0/1 Knapsack problem example with recursion and dynamic programming solutions

A farmer wants to sell his farm products in the city. He has a knapsack with the capacity of “N” kgs weight, and he has products with more than ‘N’ kgs weight. He wants to fill his backpack in such a way that he gets more money after selling the products in the knapsack. Here 0/1(zero or one) means either pick the product or ignore. We can’t cut the product.

For example a knapsack with “8” Kgs capacity and products like {2,5}, {5,13}, {3,4}, {1,2}, {6,14} which are {weight, costs} respectively. Let’s see below picture to get better understanding.

At max the Knapsack can hold products with value 20.

Here the capacity of the Knapsack and weight, costs of products are given as inputs to the problem.

// Inputs
8 // is capacity of the Knapsack
5 // Number of products
2, 1, 3, 5,  6  // Weights of respective products
5, 2, 4, 13, 14 // Costs of the respective products

// Output ( we need to get the maximum price that we can make using knapsack.
20 // We can get at max 20 units by using the 8kg knapsack.

We can solve this problem using below two approaches.

  1. Recursion.
  2. Dynamic Programming.

Recursion solution

This problem is like a coin change problem where we either can pick the coin or ignore it, 0/1 knapsack mean either we choose a product or ignore it.

We can make a recursive formula for this problem, there are two choices we can have with a product, either we can pick it or ignore it. Finally, we need to maximize the cost between both. The recursion formula is like

F({items}, capacity, currentItem) = 
    maximum { (current Item value + 
    F({items}, capacity - weight of current item, currentItem+1)),

    F({items}, capacity, currentItem+1) }

Maximum value we can make by picking the product or ignoring it.

Code for this recursive approach is as follows

int maxCostKnapsackUsingRec(vector<Item> items, int knapsackWeight, int currItem)
{
    if (knapsackWeight == 0 ||
        currItem == items.size())
    {
        return 0;
    }
    Item item = items.at(currItem);
    if (item.weight > knapsackWeight)
    {
        return maxCostKnapsackUsingRec(items, knapsackWeight, currItem + 1);
    }
    int maxCostIfPick = item.cost +
                        maxCostKnapsackUsingRec(items, knapsackWeight - item.weight, currItem + 1);
    int maxCostIfNotPick =
        maxCostKnapsackUsingRec(items, knapsackWeight, currItem + 1);

    return max(maxCostIfNotPick, maxCostIfPick);
}

This recursive approach runs with an exponential complexity, which is O(2^N). To overcome this runtime complexity drawback, we can come up with a solution using Dynamic Programming. Let’s see how that will work.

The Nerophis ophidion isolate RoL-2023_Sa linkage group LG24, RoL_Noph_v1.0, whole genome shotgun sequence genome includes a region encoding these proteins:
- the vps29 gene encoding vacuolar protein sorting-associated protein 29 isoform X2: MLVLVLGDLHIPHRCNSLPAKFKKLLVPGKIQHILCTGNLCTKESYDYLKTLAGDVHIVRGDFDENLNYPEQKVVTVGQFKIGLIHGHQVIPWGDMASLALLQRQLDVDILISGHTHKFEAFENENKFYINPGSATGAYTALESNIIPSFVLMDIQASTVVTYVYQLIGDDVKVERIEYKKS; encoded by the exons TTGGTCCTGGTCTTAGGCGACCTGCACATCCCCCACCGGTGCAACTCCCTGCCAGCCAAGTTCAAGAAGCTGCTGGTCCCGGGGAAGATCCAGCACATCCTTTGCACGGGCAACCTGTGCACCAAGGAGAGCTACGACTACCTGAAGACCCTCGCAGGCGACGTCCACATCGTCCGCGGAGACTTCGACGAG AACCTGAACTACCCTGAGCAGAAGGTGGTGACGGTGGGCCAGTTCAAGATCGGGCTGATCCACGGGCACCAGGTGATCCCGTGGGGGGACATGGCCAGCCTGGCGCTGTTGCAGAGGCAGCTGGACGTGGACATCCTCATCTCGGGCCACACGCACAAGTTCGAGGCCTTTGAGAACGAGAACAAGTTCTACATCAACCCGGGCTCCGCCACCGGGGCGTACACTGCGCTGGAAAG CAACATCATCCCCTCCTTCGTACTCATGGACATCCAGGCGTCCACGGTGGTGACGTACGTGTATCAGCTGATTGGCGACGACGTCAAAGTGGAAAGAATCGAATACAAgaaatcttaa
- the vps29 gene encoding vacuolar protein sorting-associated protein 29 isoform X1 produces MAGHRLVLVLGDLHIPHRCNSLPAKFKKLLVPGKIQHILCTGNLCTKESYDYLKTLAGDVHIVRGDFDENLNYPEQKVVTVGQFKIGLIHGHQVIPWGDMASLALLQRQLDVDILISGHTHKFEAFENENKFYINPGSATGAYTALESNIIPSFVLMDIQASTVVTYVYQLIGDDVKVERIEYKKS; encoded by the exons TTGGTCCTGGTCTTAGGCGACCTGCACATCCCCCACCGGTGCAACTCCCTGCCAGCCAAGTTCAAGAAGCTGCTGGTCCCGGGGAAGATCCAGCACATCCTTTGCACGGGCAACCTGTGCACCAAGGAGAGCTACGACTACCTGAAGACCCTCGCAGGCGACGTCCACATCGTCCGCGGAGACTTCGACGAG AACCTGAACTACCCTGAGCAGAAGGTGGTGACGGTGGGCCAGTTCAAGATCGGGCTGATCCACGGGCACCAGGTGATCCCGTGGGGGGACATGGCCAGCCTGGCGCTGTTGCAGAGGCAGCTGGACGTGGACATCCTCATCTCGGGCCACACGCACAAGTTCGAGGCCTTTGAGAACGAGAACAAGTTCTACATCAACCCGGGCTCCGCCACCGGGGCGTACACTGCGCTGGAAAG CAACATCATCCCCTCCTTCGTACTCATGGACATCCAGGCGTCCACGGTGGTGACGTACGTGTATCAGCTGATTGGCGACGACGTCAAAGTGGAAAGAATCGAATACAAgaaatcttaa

Dynamic Programming

We need to memorize the solution at each part of the weights. Let’s see below the dynamic memorization for our problem.

012345678
(2,5)005555555
(5,13)0055513131818
(3,4)0055513131818
(1,2)0257713151820
(6,14)0257713151820
The value at the last cell gives the answer as it uses all products to fill in the knapsack.

Let’s see the formula and code for the dynamic programming approach solution.

dp[i][j] = dp[i-1][j]    // if weight of product is < current weight.
         = max{ dp[i-1][j],
                dp[i-1][j-weight[i]] + cost of j item } // Otherwise.
int maxCostKnapsackUsingDP(vector<Item> items, int knapsack)
{
    int size = items.size();
    int dp[size][knapsack + 1];
    for (int i = 0; i < size; i++)
    {
        for (int j = 0; j <= knapsack; j++)
        {
            if (j == 0)
            {
                dp[i][j] = 0;
                continue;
            }
            Item item = items.at(i);
            if (i == 0)
            {
                dp[i][j] = (j < item.weight) ? 0 : item.cost;
            }
            else
            {
                if (j < item.weight)
                {
                    dp[i][j] = dp[i - 1][j];
                }
                else
                {
                    dp[i][j] = max(dp[i - 1][j],
                                   dp[i - 1][j - item.weight] + item.cost);
                }
            }
            cout << dp[i][j] << "  ";
        }
        cout << endl;
    }
    return dp[size - 1][knapsack];
}

Complexity of this solution is O(Items*Capacity). Complete code with main function is as showing below.

// Output
0/1 Knapsack problem using Recursion: 
20
0/1 Knapsack problem using Dynamic Programming: 
20

It is all about the 0/1 Knapsack problem with both recursive and dynamic programming approaches. If you know any better solution, please let our readers know by commenting here below. Happy Learning!.

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